AIR Informs Episode #6: Meeting the Needs of Students with Disabilities During COVID-19
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Remote learning requires adjustment for all students, but students with disabilities face additional challenges during the COVID-19 quarantine. In the latest episode of AIR Informs, Allison Gandhi, managing researcher and director of AIR’s special education practice area, describes some of these obstacles and shares strategies to help students make the most of this time.
- Providing hands-on or one-on-one services is a major challenge for students with disabilities right now. This task often falls on parents, who certainly know and understand their child’s needs, but may be simultaneously juggling other responsibilities, like work or family duties. They also may not have the specific expertise of trained school staff. In general, the type of services that students require vary significantly, based on the nature of the disability and its severity.
- Individualized Education Programs (IEPs) can and should be adjusted as necessary. By design, IEPs should be customized for each student and updated to match their progress. In this virtual environment, students may have different needs than before, and it may make sense to set new goals. Therefore, schools and parents should take this opportunity to review and potentially revise the IEP. They should also discuss strategies to measure students’ progress—data collected now will be very helpful for a child’s future teachers. Most importantly, both parents and school staff should strive for flexibility, frequent communication, and collaboration.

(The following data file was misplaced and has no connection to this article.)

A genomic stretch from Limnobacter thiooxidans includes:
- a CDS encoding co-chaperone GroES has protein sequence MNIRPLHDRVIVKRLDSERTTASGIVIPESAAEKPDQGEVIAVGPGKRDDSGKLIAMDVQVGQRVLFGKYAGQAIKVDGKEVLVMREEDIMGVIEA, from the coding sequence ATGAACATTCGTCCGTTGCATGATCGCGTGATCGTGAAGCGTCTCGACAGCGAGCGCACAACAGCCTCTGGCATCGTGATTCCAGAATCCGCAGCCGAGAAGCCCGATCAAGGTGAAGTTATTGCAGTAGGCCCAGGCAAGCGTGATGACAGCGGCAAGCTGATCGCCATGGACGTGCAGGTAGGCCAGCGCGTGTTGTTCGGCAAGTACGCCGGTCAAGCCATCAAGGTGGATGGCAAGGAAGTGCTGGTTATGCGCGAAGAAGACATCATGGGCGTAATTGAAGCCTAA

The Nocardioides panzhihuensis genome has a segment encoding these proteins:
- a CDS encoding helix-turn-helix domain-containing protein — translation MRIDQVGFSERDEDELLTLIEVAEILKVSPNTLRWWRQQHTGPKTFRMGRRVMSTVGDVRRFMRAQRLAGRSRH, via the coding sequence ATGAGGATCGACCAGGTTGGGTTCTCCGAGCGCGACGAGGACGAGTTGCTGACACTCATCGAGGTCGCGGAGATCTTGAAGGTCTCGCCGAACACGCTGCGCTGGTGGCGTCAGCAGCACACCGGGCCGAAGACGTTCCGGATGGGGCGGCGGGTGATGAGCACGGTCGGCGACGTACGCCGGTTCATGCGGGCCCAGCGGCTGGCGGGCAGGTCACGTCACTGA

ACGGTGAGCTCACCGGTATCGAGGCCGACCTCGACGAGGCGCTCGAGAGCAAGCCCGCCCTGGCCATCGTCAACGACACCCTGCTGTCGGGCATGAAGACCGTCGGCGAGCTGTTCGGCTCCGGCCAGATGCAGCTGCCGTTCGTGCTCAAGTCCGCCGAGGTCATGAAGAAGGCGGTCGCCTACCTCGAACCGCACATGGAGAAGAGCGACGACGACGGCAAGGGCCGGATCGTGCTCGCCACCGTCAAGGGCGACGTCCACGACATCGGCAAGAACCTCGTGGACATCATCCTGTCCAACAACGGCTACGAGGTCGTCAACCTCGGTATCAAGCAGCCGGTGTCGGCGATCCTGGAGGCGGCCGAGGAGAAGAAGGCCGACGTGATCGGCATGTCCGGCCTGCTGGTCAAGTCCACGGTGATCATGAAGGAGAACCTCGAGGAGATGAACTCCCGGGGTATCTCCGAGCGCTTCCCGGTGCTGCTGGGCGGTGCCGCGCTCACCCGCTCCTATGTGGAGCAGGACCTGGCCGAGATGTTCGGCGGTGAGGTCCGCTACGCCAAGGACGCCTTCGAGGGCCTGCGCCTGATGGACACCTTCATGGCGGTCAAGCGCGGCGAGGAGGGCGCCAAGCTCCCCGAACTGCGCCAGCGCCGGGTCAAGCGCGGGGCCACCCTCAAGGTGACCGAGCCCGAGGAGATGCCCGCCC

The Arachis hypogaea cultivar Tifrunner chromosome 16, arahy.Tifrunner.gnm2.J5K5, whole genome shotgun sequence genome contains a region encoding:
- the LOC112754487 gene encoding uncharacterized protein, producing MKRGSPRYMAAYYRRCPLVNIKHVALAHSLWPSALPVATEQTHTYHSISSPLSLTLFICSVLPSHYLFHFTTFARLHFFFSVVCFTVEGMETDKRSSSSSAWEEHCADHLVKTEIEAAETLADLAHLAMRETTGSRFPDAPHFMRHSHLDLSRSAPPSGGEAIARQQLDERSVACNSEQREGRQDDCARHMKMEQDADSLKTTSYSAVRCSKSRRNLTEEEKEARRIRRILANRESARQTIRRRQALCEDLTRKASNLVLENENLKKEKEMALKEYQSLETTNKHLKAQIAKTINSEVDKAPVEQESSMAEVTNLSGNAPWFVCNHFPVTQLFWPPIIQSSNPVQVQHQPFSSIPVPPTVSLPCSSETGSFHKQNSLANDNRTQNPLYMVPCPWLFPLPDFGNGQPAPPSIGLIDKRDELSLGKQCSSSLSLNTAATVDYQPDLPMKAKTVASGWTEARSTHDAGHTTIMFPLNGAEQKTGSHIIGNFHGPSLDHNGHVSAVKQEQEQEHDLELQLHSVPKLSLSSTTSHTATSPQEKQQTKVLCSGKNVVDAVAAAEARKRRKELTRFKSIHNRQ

- There are several ways that parents can help set their students up for success. Maintaining as much continuity as possible will really help students. This includes reinforcing routines, providing activities that have proven effective for their students, and consistent access to school staff, even remotely. Families can learn a lot from this period—for example, which activities and learning platforms work best for their student. As schools and families collaborate, they will also get to know each other better, and that stronger relationship will be an asset even after they return to the classroom.
Here are some resources to help parents and educators of students with disabilities:
- The Council for Exceptional Children: In addition to remote teaching resources, the Council has forums for staff who serve students with disabilities
- National Center for Learning Disabilities: Provides specific resources for parents and educators
- National Center on Intensive Intervention: This AIR-operated center has sample lessons for parents and educators
- Educating All Learners Alliance (EALA): AIR is a member of the EALA, which has a broad resource library
- OSEP IDEAs that Work: This U.S. Department of Education website has a compilation of resources that can be filtered by topic, age, and audience